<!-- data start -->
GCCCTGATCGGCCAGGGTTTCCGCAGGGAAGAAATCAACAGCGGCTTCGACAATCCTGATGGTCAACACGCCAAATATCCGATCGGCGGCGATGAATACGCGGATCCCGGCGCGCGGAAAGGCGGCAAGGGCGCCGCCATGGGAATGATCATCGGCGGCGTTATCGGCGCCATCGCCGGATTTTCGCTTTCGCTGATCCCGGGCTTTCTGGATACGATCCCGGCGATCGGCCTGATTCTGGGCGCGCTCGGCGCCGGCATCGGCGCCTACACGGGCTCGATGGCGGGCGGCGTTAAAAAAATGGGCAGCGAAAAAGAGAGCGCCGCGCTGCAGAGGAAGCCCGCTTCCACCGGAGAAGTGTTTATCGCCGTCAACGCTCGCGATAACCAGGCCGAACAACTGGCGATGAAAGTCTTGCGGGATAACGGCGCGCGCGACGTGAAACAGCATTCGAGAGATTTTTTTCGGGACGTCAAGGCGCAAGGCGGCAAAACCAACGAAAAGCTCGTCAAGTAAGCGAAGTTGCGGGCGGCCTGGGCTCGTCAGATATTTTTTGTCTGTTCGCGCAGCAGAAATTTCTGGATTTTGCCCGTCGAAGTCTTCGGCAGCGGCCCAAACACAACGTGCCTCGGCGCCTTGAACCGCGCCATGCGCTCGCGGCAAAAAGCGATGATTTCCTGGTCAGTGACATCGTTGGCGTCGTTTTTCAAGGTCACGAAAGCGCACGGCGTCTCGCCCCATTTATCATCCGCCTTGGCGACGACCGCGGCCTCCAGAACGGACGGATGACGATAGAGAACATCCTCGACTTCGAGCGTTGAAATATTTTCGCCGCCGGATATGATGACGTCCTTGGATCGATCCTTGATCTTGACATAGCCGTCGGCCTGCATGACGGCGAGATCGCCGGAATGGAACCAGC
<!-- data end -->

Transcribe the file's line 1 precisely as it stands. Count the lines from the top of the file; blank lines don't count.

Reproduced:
GCCCTGATCGGCCAGGGTTTCCGCAGGGAAGAAATCAACAGCGGCTTCGACAATCCTGATGGTCAACACGCCAAATATCCGATCGGCGGCGATGAATACGCGGATCCCGGCGCGCGGAAAGGCGGCAAGGGCGCCGCCATGGGAATGATCATCGGCGGCGTTATCGGCGCCATCGCCGGATTTTCGCTTTCGCTGATCCCGGGCTTTCTGGATACGATCCCGGCGATCGGCCTGATTCTGGGCGCGCTCGGCGCCGGCATCGGCGCCTACACGGGCTCGATGGCGGGCGGCGTTAAAAAAATGGGCAGCGAAAAAGAGAGCGCCGCGCTGCAGAGGAAGCCCGCTTCCACCGGAGAAGTGTTTATCGCCGTCAACGCTCGCGATAACCAGGCCGAACAACTGGCGATGAAAGTCTTGCGGGATAACGGCGCGCGCGACGTGAAACAGCATTCGAGAGATTTTTTTCGGGACGTCAAGGCGCAAGGCGGCAAAACCAACGAAAAGCTCGTCAAGTAAGCGAAGTTGCGGGCGGCCTGGGCTCGTCAGATATTTTTTGTCTGTTCGCGCAGCAGAAATTTCTGGATTTTGCCCGTCGAAGTCTTCGGCAGCGGCCCAAACACAACGTGCCTCGGCGCCTTGAACCGCGCCATGCGCTCGCGGCAAAAAGCGATGATTTCCTGGTCAGTGACATCGTTGGCGTCGTTTTTCAAGGTCACGAAAGCGCACGGCGTCTCGCCCCATTTATCATCCGCCTTGGCGACGACCGCGGCCTCCAGAACGGACGGATGACGATAGAGAACATCCTCGACTTCGAGCGTTGAAATATTTTCGCCGCCGGATATGATGACGTCCTTGGATCGATCCTTGATCTTGACATAGCCGTCGGCCTGCATGACGGCGAGATCGCCGGAATGGAACCAGC